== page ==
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Gaining An R.A.F Pilots Brevet In WW II

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Gaining An R.A.F Pilots Brevet In WW II

Old 22nd Dec 2016, 10:54
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But, surely, none cover such a myriad of topics that come from the congenial/affable members of our 'crewroom' ... and for that we must be grateful to our Mods.
And this number of posts has been achieved without argument and bickering which would boost the number, and for which we are all eternally grateful.


All he very best to all.
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Old 22nd Dec 2016, 13:53
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"Now a lot of people didn't know that (self included!), but they do now. Thanks Danny!"

Surprisingly it's actually quite well known and I was reading about it only a week or two ago in the context of Malta. It's even on the Spitfire's Wikipedia page.

(Which also tells us that if fitted with a 170 gallon drop tank, a Spitfire could fly the thousand miles from Gibraltar to Malta and that twelve of them did.)

This made me laugh (Malta again):
“On one occasion all our fighter aircraft were grounded in order to try to increase serviceability. The Hun bombers came over in force with quite a large fighter escort. It happened that there were several fighter pilots with me in the Operations Room, one of whom was a Canadian with an unmistakable voice. I put him at the microphone at a stand-by radio set and proceeded to give him dummy orders. He replied just as if he was flying his fighter. This, we suspected, caused a cry of ‘Achtung! Spitfeuer!’ to go over the German radio. In any case, two 109s enthusiastically shot each other down without any British aircraft being airborne. This knowledge that the Germans intercepted our orders stood us in good stead. We claimed that Pilot Officer ‘Humgufery’ shot down the two Huns.” P/O Woodhall
And sorry for the thread drift but this is another fascinating fact: in two months the Axis powers dropped more bombs on Malta than London received during the blitz.

Last edited by Reader123; 22nd Dec 2016 at 14:08.
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Old 22nd Dec 2016, 15:44
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Geordie Expat (#9882),

Hear, Hear ! The saintly forebearance of our Moderators (give them a big hand ) has always been matched by (and is contingent on): the unspoken understanding that "no harsh word be spoken" on our part. As the denizens of this Thread are, to a man (and to a woman), "Gentlefolk", it has been the roaring success that it has been since Clifford Leach (RIP) first had the wonderful idea.

I raise a glass of "the dark waters of the Liffey" (WiKi tells me that two of its tributaries are the Rivers Dodder and Poddle - and I can see why).

Once again, a Merry Christmas and a Happy New Year to all PPRuNers !

Danny.
 
Old 22nd Dec 2016, 15:53
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THE PARKHOUSE MEMOIRS – Part 14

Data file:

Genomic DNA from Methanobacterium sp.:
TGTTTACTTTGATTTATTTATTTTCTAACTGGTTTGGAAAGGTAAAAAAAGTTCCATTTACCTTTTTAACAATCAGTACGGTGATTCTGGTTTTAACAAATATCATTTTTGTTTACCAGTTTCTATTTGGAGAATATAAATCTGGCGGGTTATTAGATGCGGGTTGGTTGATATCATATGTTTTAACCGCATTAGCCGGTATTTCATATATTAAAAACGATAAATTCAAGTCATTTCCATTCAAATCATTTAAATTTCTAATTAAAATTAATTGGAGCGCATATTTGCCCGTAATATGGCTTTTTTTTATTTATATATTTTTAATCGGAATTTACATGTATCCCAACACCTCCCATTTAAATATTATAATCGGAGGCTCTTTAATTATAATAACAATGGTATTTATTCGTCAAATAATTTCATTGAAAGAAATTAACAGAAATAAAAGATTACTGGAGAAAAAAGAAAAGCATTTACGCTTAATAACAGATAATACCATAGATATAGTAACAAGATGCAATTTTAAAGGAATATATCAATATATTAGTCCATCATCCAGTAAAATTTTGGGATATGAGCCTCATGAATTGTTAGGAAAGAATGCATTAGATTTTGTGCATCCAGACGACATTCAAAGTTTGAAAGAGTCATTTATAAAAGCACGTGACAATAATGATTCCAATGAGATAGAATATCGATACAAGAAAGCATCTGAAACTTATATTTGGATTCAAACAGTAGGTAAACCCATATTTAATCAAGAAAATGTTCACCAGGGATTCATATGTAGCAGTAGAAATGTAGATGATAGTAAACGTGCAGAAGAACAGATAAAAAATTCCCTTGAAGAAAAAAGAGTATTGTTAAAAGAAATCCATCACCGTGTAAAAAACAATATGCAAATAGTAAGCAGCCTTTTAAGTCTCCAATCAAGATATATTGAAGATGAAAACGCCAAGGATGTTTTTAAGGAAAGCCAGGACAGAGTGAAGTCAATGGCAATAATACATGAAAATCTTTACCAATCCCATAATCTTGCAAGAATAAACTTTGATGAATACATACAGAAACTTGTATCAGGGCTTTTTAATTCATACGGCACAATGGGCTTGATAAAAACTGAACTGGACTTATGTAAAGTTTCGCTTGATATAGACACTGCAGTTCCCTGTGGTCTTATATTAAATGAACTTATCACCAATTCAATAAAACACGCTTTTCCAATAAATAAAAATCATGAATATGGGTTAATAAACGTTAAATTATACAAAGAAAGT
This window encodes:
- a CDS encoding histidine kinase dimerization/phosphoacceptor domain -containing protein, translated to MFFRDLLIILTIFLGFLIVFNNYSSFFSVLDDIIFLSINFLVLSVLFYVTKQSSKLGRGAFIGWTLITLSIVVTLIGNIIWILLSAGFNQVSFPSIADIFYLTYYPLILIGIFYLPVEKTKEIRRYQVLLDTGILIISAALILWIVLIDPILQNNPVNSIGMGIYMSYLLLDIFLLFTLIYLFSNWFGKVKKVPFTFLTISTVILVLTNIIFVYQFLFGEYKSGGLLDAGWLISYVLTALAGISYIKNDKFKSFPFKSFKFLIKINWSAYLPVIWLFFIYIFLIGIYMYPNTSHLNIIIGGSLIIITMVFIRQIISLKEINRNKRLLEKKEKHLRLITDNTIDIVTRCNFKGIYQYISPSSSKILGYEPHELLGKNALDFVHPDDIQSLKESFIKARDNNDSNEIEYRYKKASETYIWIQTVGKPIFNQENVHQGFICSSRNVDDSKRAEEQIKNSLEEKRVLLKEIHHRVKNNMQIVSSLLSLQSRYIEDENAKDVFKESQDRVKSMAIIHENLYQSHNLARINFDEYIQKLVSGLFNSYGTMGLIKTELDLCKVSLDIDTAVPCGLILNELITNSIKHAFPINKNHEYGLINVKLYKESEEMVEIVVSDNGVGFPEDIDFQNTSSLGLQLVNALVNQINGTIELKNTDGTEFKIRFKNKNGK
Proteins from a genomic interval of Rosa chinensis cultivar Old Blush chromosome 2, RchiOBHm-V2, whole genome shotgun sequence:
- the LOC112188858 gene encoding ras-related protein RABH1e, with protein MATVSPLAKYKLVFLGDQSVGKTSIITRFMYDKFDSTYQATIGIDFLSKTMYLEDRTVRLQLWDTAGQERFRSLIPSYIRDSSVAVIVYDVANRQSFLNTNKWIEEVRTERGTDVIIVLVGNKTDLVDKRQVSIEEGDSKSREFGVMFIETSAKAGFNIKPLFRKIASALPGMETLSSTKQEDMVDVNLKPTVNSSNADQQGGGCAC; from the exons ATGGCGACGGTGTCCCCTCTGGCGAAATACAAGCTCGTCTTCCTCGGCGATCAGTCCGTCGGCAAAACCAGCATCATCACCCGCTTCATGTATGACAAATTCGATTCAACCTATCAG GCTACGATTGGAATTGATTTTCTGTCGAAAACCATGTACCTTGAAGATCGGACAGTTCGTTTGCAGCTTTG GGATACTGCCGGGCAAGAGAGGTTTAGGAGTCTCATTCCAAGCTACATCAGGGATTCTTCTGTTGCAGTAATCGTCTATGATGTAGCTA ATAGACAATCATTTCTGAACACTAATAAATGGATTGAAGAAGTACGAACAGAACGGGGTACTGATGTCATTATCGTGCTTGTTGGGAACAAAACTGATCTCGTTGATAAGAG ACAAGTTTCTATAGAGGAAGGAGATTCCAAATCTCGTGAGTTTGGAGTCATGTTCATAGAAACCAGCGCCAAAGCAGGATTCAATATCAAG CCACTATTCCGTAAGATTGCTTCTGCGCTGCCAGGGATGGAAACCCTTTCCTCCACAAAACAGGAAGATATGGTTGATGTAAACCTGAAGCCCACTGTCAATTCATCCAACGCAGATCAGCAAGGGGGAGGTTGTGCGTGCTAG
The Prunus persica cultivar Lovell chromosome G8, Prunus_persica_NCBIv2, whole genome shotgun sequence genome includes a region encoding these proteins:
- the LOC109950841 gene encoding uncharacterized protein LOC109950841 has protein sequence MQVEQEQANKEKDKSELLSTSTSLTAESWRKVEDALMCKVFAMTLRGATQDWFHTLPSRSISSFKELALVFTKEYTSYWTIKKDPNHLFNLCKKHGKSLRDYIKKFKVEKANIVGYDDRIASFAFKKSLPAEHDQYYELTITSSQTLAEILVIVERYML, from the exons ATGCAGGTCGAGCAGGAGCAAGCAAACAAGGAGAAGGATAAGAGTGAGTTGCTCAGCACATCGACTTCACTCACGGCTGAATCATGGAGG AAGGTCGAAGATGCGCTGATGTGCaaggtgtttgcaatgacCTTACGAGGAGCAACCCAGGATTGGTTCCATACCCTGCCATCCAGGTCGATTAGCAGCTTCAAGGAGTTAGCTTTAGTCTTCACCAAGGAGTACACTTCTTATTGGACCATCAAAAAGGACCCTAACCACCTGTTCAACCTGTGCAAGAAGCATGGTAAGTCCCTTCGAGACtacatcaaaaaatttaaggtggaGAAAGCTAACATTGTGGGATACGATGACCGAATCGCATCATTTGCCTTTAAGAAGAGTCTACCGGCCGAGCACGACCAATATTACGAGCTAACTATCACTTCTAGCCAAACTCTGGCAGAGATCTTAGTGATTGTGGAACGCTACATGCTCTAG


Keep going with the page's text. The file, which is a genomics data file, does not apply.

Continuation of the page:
The memoirs of Sqn Ldr Rupert Parkhouse, recorded in 1995 – Part 14. The first post in this series is #9775 on page 489 of this thread.

WE APPROACHED the outskirts of Sezanne and there was an odd silence about the place which I found very disconcerting. We turned into the main street and to our horror there was a line of German tanks. The crews had jumped down and were rifling the shops on both sides but they swiftly grasped their weapons and laughingly took us prisoner.

A medical man put a dressing on Sgt Morris's chest, which had been hit by pieces of cannon shell. They took his revolver and gave us a quick search but they didn't find the compass which my father had given me. They then took us to a large four-storey house which was full of French prisoners, with a guard on the front. Upstairs we found a crowd of French poilus who were cooking meat and drinking wine, they were very happy. I can't remember if they gave us anything to eat or not.

As darkness fell we went to the top floor and saw no guard at the back, so we slid down a drainpipe, walked out the back garden, and gingerly went to the main street which was once again deserted.

We found a tin of rusks and a tin of peas in a grocer's shop and set off cross-country in SW direction on my little compass, although we had no maps. We walked all that night until 5am with a rest among a field of corn stooks, but as we crossed a road mid-morning we hid when we saw a German infantry column of bronzed warriors singing a magnificent marching song and led by an officer on a horse and followed by a line of horse transport, it was a very impressive sight which took half an hour to pass.

We then continued but after crossing another road we saw a German recce vehicle about 75 yards away and its crew shouted at us but didn't point their guns. We agreed to run at 45-degree angles and meet up in the woods ahead and on the word 'GO' we ran like rabbits and evaded the Germans. We walked all that night but my crew were having difficulty because their feet were very swollen in their fleece lined flying boots, while I had my officer issue boots for the first time.

Along a railway line we came across a French battery which had obviously been bombed, the horses were lying all over the place and the guns were mangled. I suppose it was the first time we had seen dead men so we did not rifle their pockets for maps and chocolate, somehow it seemed wrong.